As I was in town for a meeting thought I’d better check up and see that Deanes was keeping up it’s standards so I met up with Josephine and we headed for Howard Street. The board outside showed the special of the day to be whole sole, so that solved the choice problem; and they had not run out of Pinot Grigio. The sole came on the bone with a light lemon butter and was accompanied by green beans and new potatoes. Josephine is not a great lover of beans of any variety so that was my gain. We shared (2/3 to me) a crème brûlée which came in a sweet dish almost the size of a soup plate. Enough said, the standard and service are as good, if not better, than they were in April.

Paris, May 2010

Gare de l 'Est

None of us have been to Paris before so this was a new experience. Our first venture, having collected our luggage, was to acquire a taxi to take us to our hotel, the Opera Franklin which is off the Rue La Fayette. We took the next available from the rank which was driven by a gentleman of unknown origin who had never heard of either the hotel or the street. Luckily his satnav was able to direct him, though with my limited French, I disagreed with his interpretation of the final leg.  It did not make any great difference as we arrived safely.  The Opera Franklin, as I discovered from their welcome pack, is one of the Ibis group hotels and lives up to their reputation for basic, clean tidy accommodation. They are currently refurbishing the top three floors so there was a bit of a smell of fresh paint and the occasional crash of drilling, but nothing to to upset one unduly.  The receptionist said that they hoped to have the bedrooms completed by July and the foyer area by September.

Having booked in and parked our cases we bought the two day tourists tickets for Les Cars Rouge (€24 unlimited travel) and set off to walk to the Opera, this being the nearest stop. This is Paris so nothing is as easy as it should be and we took a little time to find our bearings, even with the courtesy map!  The bus is red (surprise, surprise) and similar to all other city tour vehicles except that this one offers complimentary earphones has a commentary system in a choice of eight languages.  The French version definitely differs from the English but I am not sure by how much!

Although it was dry there was a biting wind and I was the only one who braved the upper deck and even then I made forays down stairs to get my fingers working again. We went round the complete circuit, Champs Elysée,  Grand Palais, Invalides, Louvre, etc.  and ended up for lunch in the brasserie of the Cafe de la Paix. This is decidedly on the posh side but the menu was pretty good and Trevor and I settled for the cappachio of beef with parmesan and capers which came served on a sheet of slate, Josephine had a croquet Monsieur and Helen settled on the home made Burger. Trevor and I finished off with coffee viennasoise. We did consider an Armagnac but at €40 a shot felt this was a little excessive.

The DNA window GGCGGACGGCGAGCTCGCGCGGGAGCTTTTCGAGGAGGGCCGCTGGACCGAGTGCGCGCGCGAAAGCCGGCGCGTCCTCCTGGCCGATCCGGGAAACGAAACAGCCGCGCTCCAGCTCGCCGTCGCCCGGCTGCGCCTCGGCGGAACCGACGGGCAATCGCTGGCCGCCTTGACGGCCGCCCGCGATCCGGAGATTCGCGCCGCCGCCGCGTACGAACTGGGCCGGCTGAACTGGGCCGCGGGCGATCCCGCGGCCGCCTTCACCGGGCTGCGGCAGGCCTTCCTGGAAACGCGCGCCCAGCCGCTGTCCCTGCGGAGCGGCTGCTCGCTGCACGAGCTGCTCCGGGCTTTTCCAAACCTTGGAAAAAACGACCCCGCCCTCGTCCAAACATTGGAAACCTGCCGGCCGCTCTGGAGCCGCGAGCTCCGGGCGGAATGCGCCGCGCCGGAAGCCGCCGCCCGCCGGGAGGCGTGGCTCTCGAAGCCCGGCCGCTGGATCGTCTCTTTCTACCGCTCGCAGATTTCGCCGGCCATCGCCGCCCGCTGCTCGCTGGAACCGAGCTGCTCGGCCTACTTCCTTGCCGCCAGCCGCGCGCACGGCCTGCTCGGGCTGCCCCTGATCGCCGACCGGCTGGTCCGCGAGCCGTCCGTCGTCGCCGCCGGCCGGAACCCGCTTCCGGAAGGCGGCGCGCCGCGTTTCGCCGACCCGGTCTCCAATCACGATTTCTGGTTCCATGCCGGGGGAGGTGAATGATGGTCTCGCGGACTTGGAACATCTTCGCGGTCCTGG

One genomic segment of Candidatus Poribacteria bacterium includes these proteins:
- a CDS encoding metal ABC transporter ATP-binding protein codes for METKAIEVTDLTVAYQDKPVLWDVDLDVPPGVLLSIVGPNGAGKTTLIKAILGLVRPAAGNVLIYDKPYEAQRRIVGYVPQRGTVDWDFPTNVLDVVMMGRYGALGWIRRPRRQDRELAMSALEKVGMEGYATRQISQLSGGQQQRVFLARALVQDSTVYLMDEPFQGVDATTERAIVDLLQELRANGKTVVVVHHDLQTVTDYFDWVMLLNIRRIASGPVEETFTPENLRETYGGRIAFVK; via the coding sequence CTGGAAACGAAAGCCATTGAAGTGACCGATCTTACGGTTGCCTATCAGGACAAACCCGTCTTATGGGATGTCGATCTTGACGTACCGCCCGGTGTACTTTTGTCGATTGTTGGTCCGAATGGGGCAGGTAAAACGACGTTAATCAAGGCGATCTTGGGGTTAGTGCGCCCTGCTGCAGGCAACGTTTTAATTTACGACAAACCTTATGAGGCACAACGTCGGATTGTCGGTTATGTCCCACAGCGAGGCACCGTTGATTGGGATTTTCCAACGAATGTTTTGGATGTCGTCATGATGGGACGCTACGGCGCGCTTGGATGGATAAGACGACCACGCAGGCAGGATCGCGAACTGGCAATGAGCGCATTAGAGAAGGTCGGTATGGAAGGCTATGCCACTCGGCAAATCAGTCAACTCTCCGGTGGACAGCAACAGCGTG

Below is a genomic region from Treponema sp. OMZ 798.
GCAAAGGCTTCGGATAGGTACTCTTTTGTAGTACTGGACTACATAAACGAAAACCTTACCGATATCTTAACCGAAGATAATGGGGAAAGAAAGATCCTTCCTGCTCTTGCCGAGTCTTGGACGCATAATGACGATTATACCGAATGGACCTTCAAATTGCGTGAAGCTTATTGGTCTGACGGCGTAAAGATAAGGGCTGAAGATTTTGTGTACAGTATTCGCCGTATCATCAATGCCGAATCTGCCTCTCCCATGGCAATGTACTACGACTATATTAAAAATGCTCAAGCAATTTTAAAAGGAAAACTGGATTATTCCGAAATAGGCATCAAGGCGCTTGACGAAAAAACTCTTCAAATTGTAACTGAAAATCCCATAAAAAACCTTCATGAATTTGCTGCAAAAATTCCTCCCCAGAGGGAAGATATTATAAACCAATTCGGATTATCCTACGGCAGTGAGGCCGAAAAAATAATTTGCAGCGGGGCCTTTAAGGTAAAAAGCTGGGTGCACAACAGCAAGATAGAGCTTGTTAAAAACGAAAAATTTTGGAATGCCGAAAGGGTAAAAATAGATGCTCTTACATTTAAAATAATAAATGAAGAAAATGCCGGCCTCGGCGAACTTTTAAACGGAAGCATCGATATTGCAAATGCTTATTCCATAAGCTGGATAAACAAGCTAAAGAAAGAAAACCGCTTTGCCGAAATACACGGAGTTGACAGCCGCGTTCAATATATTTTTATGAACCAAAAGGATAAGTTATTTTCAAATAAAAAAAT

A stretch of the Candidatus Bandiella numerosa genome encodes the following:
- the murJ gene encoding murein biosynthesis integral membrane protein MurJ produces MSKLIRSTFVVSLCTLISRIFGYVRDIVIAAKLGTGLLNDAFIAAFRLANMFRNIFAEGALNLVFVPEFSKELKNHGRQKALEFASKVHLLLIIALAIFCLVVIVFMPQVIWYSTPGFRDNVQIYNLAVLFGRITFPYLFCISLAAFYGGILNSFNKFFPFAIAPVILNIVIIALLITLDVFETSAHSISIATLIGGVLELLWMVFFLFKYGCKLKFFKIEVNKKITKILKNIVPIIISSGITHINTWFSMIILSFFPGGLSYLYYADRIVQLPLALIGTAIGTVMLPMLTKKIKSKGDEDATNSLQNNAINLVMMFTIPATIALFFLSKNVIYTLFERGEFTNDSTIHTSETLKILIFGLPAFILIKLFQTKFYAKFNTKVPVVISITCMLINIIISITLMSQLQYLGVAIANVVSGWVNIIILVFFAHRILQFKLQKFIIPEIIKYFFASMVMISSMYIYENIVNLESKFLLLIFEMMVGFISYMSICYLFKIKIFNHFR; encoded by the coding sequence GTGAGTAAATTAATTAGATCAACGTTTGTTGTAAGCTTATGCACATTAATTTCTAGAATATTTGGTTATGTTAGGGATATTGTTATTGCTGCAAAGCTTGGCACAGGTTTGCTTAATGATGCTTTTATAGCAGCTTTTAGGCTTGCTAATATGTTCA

We wended our way back to the hotel where we indulged in the said Armagnac at €4.80. I wondered if it were just a matter of the decimal point.

We had asked the hotel concierge to recommend a restaurant that evening and she sent us to Hugo a small bistro on the Rue de la Papillion about 10 minutes walk away. This is a truly memorable little restaurant and is described in more detail in the Eating Out section.

Day two started with breakfast which I was pleasantly surprised to find included salami, ham and cheese as well as the inevitable croissants and jam.

Following this we set off again to catch the Red Bus with the intention of visiting the Louvre and then the Musêe d’Orsay.  We had noted quite a swish tailors the day before and I nepped in to see if I could get a bow tie (papillion, en français) but was  a bit taken back to find they only sold ready tied. I tried a number of shops after this, including Galeries Lafayette, with no avail.  So much for French savoire faire!.

We arrived at the Louvre which was not at all what I had expected. One it is a huge building set round an imposing square which then extend on two sides to form the Cour Napoléon which contains the fountains and three glass pyramids which look down into the the entrance to the museum itself. Froom here one moves out across the Jardin du Carrousel towards the Tuileries Gardens. We never did get to visit the museum itself as the queue was enormous. The visit was well worth it just for the arcitecture and overall view.

We headed over the Pont du Carrousel and down the Quai Voltaire for lunch in La Frégate, a typical brasserie with the usual parisian varieties on the menu. The Soupe à l ‘Oignon was a meal in itself, none of your dainty croutons, 3 slices of crusty topped with melted cheese. Trevor’s omelette aux champignons got lost in the system somewhere but turned up eventually! Everybody was very friendly and helpful as usual.